Earl Gray

Earl Gray
"You can argue with me but, in the end, you'll have to face that fact that you're arguing with a squirrel." - Earl Gray

Saturday, June 29, 2013

When to Enter a Contest

    I don't mean this in the sense of which contests you should enter.  If so, I'd be saying "Enter a contest only when the judges have shown an understanding of both free verse and verse."

Earl the Squirrel's Rule #18
    No.  I mean:  "At which point should we enter a poetry contest?  As soon as entries are being accepted or closer to the deadline?"

    Would you believe it depends on which kind of poem(s) you've written?

    Content Regents complain that their "deep" "poems" fare poorly in contests, the reason being that, with so many entries, judges don't have time for a "close read".  That is true.  Sort of.  The fact is that Content Regents, by definition, rely almost entirely on meaning and/or meaninglessness.  As such and as art, their verse is usually either crap or, worse, the dreaded cryptocrap.  Both tend to get winnowed out upon arrival, as they should.  Who has time for poetry that isn't poetry?

    A modicum of technique should be enough for any poem, deep or not, to survive the initial selection.  Now consider how most contests operate.  The acceptance period is usually months, after which there is a shutoff and a few more days, weeks or months until the final announcement.  Before the cutoff date the stack of nominees gets fatter as more arrive, thinner as more are eliminated.  Judges will return regularly to the stack, perhaps enough times to begin appreciating your woek.

    Let me give you an example with which you may be familiar (if you are a regular reader, at least):

    Once a poem of this ilk is entered the fight for second place begins.  It might not be a popular choice among the other entrants, though.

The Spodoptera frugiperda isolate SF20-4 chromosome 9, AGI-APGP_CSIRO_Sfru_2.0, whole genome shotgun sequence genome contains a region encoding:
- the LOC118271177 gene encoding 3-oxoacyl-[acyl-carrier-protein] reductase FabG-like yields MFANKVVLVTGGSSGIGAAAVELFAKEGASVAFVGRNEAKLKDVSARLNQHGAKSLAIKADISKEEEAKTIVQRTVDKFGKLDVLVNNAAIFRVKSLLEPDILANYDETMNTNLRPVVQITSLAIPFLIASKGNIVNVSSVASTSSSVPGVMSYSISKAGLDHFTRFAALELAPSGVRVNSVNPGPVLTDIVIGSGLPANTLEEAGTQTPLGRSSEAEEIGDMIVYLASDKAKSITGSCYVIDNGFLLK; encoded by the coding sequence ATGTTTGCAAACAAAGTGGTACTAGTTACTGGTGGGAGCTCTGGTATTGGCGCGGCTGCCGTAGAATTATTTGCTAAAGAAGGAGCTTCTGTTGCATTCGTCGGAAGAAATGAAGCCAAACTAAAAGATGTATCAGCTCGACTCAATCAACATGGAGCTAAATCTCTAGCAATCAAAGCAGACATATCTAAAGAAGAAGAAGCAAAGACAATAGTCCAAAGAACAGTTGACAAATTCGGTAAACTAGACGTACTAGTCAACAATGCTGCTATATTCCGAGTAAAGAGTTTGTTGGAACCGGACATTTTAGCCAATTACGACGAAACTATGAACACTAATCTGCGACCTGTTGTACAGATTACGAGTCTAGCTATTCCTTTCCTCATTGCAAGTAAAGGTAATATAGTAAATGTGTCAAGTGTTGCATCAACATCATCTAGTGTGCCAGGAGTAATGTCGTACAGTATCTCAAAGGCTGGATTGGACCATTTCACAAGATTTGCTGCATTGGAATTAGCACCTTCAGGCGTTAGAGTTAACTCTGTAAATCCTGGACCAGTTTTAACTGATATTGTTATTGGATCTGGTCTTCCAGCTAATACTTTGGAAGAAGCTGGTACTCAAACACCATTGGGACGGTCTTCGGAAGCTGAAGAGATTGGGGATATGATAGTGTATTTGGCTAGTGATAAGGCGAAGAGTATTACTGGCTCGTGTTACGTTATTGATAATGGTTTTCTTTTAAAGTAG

"That shit won first?!?  Was it written by the judge's son or daughter?  How could that thing possibly win?"

Earl the Squirrel's Rule #32
     Here is how:  It arrives about three nanoseconds after the contest starts.  It has some nice sonics and seems rythmic so it avoids the dung heap.  For now.  Every few days or weeks the judges pick up the survivors and review them.  As they do, this one begins to stick in their minds, though they're not entirely sure why.  A month later, they begin to suspect it has something to do with linebreaks.  If nothing else, poetry readers today love linebreaks.  If and only if they have enough time with the poem will panelists begin to understand that it is a cada línea.  Once this secret is out the contest is over.

    Obviously, such poems need to be submitted as early as possible so that they will begin to work on the judges' minds.  It's like farmers planting their slower growing crops early.

    Now take the opposite extreme.  Suppose you are submitting verse that may have less mystery but considerably more performance value.  Something dazzling.  Passionate.  The English equivalient of Federico García Lorca's "Llanto por Ignacio Sánchez Mejías":

    Let me interject that your rant had better be damned good.  In general, these come off better on the stage than the page.  Also, anyone who thinks "deep" poems get short shrift in contests should see how dismissive judges can be with over-the-top dramatic efforts.  As we should have surmised by now, time is on the side of the more thoughtful entries;  by definition, excitement has a short half-life.  Performance types may need to benefit from a psychological phenomenon first described in Alexander Kotov's chess (yes, I said chess) masterpiece, "Think like a Grandmaster"):

Earl the Squirrel's Rule #25
    When people have two equally attractive, complex options--like two chess moves or two poems--they often tire of the comparative analysis.  Suddenly, a third option pops up and, presto!, they go with it.  That being the case, submit your dramatic pieces just under the deadline.  Your chances aren't great but you can hope to sweep the adjudicators up in a wave of excitement.

    If you know the reading period, similar approaches could be taken with publishers.

    Good luck!

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